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Thousands of jobs under threat in crisis-hit sector

THOUSANDS of jobs in banking were under threat last night.

The Irish Bank Officials Association predicted the merger of EBS and Allied Irish and the sale of some units belonging to Irish Life & Permanent may lead to "significant" job cuts and some jobs losses may be "inevitable", union boss Larry Broderick said.

"Bank employees should be considered as absolutely vital to the solution -- rather than as part of the problem," Mr Broderick said.

He has previously said that almost 7,000 jobs had been lost at the banks since late 2008, and at least 2,000 more would be cut "in the near future".

The two main banks have lost about 3,300 personnel between them, although most of the cuts were voluntary or came from natural attrition.

Anglo Irish Bank Chief executive Mike Aynsley confirmed yesterday that Anglo will shed 300 jobs by the end of the year, and another 200 after that.

Allied Irish Bank warned its 10,000 Irish staff last month about "radical" restructuring, including job losses. In an email to staff, executive chairman David Hodgkinson said that the results of a review of the company had been submitted to AIB's board of directors and would be discussed with the Government.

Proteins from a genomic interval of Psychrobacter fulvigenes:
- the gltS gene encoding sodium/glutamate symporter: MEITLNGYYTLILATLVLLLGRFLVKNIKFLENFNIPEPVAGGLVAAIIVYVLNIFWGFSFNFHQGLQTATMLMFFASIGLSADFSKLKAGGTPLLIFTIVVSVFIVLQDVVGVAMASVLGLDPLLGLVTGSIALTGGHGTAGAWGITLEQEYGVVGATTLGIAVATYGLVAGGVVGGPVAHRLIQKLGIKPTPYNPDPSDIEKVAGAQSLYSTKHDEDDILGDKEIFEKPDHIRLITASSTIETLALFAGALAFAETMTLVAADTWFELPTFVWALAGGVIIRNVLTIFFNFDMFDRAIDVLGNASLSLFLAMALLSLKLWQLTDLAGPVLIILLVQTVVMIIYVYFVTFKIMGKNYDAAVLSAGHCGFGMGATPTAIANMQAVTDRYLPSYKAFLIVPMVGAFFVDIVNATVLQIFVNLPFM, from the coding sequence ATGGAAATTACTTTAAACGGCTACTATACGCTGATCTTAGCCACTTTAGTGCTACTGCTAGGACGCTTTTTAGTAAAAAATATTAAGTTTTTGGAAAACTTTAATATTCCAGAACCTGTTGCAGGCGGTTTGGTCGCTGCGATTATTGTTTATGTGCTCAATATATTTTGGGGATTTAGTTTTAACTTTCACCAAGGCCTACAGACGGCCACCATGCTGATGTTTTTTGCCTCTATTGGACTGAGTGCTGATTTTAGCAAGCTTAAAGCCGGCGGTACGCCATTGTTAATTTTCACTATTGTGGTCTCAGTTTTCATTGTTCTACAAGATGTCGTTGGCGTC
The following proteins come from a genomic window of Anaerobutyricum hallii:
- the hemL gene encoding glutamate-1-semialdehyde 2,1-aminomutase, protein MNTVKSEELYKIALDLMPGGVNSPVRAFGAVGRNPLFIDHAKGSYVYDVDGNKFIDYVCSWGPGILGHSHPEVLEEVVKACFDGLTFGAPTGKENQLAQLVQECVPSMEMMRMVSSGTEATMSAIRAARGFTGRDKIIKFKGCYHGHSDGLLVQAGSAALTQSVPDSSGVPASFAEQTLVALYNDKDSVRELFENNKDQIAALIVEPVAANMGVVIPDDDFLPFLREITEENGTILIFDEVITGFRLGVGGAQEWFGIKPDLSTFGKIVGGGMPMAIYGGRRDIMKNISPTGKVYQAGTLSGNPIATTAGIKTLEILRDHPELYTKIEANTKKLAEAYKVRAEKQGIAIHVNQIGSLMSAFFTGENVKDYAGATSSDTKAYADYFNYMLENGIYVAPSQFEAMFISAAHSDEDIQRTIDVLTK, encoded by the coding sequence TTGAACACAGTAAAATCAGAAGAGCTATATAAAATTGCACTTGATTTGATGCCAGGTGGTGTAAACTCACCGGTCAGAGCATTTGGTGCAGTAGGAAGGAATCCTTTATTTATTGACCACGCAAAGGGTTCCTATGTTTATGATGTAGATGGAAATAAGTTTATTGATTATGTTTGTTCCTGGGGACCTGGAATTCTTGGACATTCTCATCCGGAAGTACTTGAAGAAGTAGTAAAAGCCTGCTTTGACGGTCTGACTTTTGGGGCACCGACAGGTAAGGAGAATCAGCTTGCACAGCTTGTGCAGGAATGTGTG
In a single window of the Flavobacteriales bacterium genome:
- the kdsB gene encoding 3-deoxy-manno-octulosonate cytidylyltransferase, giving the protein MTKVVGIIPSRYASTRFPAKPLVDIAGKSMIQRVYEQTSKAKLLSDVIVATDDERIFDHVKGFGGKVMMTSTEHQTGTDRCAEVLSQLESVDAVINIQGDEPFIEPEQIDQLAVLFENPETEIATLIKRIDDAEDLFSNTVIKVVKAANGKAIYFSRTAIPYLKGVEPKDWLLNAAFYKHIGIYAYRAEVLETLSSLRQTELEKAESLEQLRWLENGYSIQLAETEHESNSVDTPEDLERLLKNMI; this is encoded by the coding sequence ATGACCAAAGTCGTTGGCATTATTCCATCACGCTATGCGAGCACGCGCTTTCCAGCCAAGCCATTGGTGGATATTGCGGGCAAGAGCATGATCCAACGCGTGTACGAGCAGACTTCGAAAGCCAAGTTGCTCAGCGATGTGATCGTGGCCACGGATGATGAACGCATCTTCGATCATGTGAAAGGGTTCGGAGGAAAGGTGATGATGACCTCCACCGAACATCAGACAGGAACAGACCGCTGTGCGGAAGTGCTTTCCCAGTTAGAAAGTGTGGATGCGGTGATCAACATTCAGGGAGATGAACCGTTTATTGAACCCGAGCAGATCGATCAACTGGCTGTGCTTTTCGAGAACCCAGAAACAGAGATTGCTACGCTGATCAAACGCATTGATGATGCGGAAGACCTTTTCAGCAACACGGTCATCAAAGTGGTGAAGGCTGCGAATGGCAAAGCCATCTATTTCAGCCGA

"For it to succeed, it will require radical change of a magnitude never before undertaken by AIB," Hodgkinson said.

Senior management will be the first to be affected by job cuts, with further redundancies to be implemented gradually, he said.

The bank said it wanted most of the redundancies to be achieved on a "voluntary basis".


Bank of Ireland is half way through its second redundancy programme which aims to cut 750 jobs -- or 5pc of the 14,000 plus workforce -- by July of next year. The bank shed 2,250 jobs in the 18 months to September 2009 by winding down businesses in the UK and not replacing people who retired or resigned. Anglo Irish said yesterday that is has around 1,100 employees and will reduce the figure to 1,000 by the end of the year. The bank had 1,800 at the beginning of 2009.

In February, Permanent TSB said it would cut up to 350 jobs from its current workforce of 1,800 as both profits and the market shrink. Foreign-owned banks have been even quicker to shed workers.

Ulster Bank scrapped its First Active network with the loss of 1,000 jobs, while Halifax-Bank of Scotland (Ireland) closed 44 retail branches, affecting 750 staff.

Fine Gael repeated many times during the election campaign that the banks would have to start cutting back on staff and perks if the party won office.

Even among the worst performing banks such as Anglo, average salaries are more than three times the industrial wage.

Irish Independent